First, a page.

Revisiting The Renaissance In 'Harlem Is Nowhere' Sharifa Rhodes-Pitts' memoir of essays explores Harlem's current gentrifying transformation in relation to the Harlem Renaissance as chronicled by James Baldwin, Jean Toomer and other literary greats.


Book Reviews

Revisiting The Renaissance In 'Harlem Is Nowhere'

Harlem is Nowhere by Sharifa Rhodes-Pitts
Harlem is Nowhere
By Sharifa Rhodes-Pitts
Hardcover, 304 pages
Little, Brown and Co.
List Price: $24.99
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Sharifa Rhodes-Pitts has had Harlem on her mind since she was a high school student in Houston reading the work of Jean Toomer, Ann Petry, Zora Neale Hurston, Ralph Ellison, James Baldwin, Langston Hughes and others. In 2002, a recent Harvard graduate, she moved into an apartment without a kitchen on 130th near Lenox. Her first book, Harlem Is Nowhere, is a tender, improvisational memoir of several years spent exploring the myths of this capital of African America and the realities of its 21st-century incarnation.

Rhodes-Pitts spends hours in a branch library on 135th Street, reading of the beginnings of Harlem as a farm suburb settled in the 1880s, its transformation in 1905 when the black migrations from the South began to fill its borders, and the point in 1925 when Alain Locke defined Harlem as a physical center that "focuses a people," and set the stage for the Harlem Renaissance. She goes on a walking tour with tourists, attends community meetings about rezoning and muses on African street vendors, empty lots, chalk messages scribbled on sidewalks and relics of times past, like James Van Der Zee's formal Depression-era photographs and the overstuffed scrapbooks of the early 20th-century eccentric Alexander Gumby.

Sharifa Rhodes-Pitts was born in Texas but moved to Harlem after graduating from Harvard University. Francois Halard hide caption

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Francois Halard

From an older woman named Ms. Minnie, who lives in her building, she learns how to be a caring neighbor. Ms. Minnie is from a black town in South Carolina and at one point confides that her maiden name was Sojourner. "She looked me squarely in the eye before continuing," Rhodes-Pitts writes. "That's not a slave name."

The author borrows her title from Ralph Ellison's essay about post World War II Harlem as a metaphoric space in which "the major energy of the imagination goes not into creating works of art, but to overcome the frustration of social discrimination."

The question of whether or not this metaphoric space remains, and what the future will bring, hovers over these graceful meditative essays. Rhodes-Pitts gives no easy answers. Harlem Is Nowhere is a pilgrimage, a celebration and a cautionary note. It also heralds the arrival of a writer whose voice fits right in with the literary forebears she reveres.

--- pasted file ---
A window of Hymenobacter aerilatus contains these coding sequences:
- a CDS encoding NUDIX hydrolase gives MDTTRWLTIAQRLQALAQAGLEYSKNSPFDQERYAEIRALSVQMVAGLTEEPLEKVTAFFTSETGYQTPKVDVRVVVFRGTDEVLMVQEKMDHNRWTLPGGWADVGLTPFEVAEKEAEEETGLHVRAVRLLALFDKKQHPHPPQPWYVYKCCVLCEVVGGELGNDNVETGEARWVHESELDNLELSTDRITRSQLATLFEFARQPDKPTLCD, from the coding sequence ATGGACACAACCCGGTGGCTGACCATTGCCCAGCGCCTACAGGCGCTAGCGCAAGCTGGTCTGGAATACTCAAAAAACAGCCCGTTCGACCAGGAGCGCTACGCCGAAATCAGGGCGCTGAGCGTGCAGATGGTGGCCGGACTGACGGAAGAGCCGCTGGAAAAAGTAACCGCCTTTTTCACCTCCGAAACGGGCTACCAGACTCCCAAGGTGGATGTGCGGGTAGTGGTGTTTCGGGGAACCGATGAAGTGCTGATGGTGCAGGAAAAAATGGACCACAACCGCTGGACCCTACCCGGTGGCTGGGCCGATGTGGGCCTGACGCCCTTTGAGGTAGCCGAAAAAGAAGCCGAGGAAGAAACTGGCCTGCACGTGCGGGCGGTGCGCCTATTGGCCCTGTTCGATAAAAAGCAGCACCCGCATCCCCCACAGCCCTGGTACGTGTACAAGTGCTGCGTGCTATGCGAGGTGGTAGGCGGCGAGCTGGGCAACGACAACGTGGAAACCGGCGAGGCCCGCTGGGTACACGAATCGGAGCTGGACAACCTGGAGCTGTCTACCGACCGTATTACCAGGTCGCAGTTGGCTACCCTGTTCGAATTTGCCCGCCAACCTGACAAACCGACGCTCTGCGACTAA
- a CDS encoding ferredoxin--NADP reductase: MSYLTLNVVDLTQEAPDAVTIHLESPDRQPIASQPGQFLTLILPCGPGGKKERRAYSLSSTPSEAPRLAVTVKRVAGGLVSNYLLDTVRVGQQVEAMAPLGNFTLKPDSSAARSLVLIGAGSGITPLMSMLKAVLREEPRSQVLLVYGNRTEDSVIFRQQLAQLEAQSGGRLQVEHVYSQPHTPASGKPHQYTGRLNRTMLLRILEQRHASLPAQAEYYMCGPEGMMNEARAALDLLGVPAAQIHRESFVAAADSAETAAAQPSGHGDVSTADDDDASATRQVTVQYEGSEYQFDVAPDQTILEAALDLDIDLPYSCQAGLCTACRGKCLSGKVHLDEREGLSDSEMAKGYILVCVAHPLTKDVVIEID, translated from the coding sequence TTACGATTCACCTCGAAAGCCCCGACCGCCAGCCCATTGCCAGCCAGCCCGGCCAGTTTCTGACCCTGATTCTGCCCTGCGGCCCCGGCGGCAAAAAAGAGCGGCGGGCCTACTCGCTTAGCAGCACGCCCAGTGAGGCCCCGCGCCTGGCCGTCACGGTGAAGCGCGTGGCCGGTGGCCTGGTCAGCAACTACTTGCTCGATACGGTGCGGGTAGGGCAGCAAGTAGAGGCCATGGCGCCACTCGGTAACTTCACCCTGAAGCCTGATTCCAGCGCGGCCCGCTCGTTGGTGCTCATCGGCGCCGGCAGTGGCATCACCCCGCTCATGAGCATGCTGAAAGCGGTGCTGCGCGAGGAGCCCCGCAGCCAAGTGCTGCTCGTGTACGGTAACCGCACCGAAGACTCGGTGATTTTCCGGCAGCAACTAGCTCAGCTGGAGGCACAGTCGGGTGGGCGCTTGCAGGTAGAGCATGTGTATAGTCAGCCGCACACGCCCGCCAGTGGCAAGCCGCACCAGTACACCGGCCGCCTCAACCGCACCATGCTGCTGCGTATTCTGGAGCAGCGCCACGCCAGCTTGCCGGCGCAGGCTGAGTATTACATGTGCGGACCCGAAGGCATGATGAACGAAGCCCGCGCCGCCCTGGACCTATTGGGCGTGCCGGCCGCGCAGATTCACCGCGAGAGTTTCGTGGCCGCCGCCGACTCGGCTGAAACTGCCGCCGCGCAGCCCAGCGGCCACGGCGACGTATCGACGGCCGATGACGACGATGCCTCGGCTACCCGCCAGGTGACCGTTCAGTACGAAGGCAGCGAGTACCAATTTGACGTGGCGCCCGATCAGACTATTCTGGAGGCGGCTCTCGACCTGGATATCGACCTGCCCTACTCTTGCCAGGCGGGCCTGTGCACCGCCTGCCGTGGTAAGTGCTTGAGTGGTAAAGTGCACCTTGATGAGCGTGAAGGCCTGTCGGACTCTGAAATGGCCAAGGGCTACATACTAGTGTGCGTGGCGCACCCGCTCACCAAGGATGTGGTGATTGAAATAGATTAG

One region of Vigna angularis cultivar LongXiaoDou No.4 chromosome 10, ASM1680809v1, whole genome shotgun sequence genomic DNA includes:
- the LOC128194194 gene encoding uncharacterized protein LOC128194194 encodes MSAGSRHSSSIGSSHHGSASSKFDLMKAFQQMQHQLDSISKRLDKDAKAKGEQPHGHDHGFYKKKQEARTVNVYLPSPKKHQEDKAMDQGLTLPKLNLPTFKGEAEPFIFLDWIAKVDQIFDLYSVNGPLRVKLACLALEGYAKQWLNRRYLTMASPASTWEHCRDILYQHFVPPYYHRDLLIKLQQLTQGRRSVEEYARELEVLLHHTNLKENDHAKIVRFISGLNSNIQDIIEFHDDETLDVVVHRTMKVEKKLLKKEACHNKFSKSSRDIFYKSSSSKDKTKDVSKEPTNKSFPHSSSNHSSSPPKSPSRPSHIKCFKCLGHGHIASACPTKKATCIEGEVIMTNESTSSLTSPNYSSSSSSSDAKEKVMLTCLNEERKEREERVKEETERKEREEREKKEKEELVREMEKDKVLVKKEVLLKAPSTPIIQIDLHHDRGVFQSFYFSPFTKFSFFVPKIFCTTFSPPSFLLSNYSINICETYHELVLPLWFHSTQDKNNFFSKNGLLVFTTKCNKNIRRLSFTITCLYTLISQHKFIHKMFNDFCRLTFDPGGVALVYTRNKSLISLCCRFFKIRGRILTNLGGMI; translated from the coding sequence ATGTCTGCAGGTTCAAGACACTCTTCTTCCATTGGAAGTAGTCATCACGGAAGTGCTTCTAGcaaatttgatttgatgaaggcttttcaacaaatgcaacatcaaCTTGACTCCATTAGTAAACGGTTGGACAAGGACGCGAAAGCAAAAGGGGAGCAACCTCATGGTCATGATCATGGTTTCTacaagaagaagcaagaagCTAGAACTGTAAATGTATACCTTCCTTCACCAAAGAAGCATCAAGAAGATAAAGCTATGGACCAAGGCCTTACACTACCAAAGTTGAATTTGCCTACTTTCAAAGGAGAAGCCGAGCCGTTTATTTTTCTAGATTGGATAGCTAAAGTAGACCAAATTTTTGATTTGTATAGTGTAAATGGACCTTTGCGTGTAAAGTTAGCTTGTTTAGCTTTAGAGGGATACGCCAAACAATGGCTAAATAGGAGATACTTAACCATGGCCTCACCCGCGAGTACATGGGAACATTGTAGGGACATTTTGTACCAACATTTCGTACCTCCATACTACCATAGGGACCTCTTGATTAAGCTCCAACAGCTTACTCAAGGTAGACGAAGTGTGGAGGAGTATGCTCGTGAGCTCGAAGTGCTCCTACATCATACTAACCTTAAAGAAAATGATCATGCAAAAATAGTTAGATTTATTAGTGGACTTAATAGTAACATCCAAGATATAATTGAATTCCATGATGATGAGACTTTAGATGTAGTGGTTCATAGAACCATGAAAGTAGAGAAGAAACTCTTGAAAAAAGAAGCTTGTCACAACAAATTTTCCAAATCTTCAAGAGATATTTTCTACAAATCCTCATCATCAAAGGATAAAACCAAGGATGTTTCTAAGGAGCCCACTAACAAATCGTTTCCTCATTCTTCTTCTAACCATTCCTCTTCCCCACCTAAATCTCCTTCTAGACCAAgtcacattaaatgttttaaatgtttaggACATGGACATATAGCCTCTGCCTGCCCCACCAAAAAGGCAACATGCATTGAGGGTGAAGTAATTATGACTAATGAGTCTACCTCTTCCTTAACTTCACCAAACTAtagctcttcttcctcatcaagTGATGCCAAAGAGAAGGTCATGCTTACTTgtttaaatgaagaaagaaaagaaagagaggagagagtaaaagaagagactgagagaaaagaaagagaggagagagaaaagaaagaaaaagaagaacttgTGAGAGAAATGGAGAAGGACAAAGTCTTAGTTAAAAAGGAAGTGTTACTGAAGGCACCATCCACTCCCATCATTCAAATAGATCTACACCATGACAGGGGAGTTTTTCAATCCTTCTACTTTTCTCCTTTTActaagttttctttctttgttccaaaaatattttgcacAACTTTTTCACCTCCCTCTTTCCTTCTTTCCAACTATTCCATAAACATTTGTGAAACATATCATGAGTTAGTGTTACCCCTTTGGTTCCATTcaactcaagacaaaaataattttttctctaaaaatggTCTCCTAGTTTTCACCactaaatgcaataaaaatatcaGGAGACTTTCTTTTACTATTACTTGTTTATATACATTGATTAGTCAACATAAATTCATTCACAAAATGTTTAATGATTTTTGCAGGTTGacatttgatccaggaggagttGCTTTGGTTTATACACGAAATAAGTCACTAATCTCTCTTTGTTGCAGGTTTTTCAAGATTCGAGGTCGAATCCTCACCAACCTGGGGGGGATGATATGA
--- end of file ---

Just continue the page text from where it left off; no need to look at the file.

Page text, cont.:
Excerpt: 'Harlem is Nowhere'

Harlem is Nowhere by Sharifa Rhodes-Pitts
Harlem is Nowhere
By Sharifa Rhodes-Pitts
Hardcover, 304 pages
Little, Brown and Co.
List Price: $24.99

A Colony of Their Own

I had already put the key into the door of my building on Lenox Avenue when the question came at my back. In one movement I withdrew the key and turned to face my inquisitor. He stood waiting for my reply and then asked again: Do you think you'll ever go home?

It was one of the neighborhood men who stand outside the front door during the day, sentinels keeping a vigilant watch. When I first moved here they were almost invisible to me; we did not speak and exchanged only the occasional nod. Neither I nor the men were being standoffish. There seemed to be an unspoken rule — perhaps a universal prudence for any strange girl arriving in any strange place — that I should come to know the women first. After I had been accepted by the women, the men began to make themselves known. By that point, the women had warned me about which men to avoid, I'd learned to discriminate between geezer flirtation and jive, and I could hold my own with the biggest jive talkers. Soon, I was drawn into a form of protection. My new friends declared this adoption at unexpected moments — one or another of the neighbors would introduce me as their daughter. If I was stranded in the midst of an unwanted conversation with a persistent sidewalk suitor, one of the sentinels would swoop in to see him off. But if I came home accompanied by a man of my own choosing, I was later expected to give an account of his intentions, employment, and character.

Home, he said again to my puzzled stare. Down South. Do you think you'll ever go back home?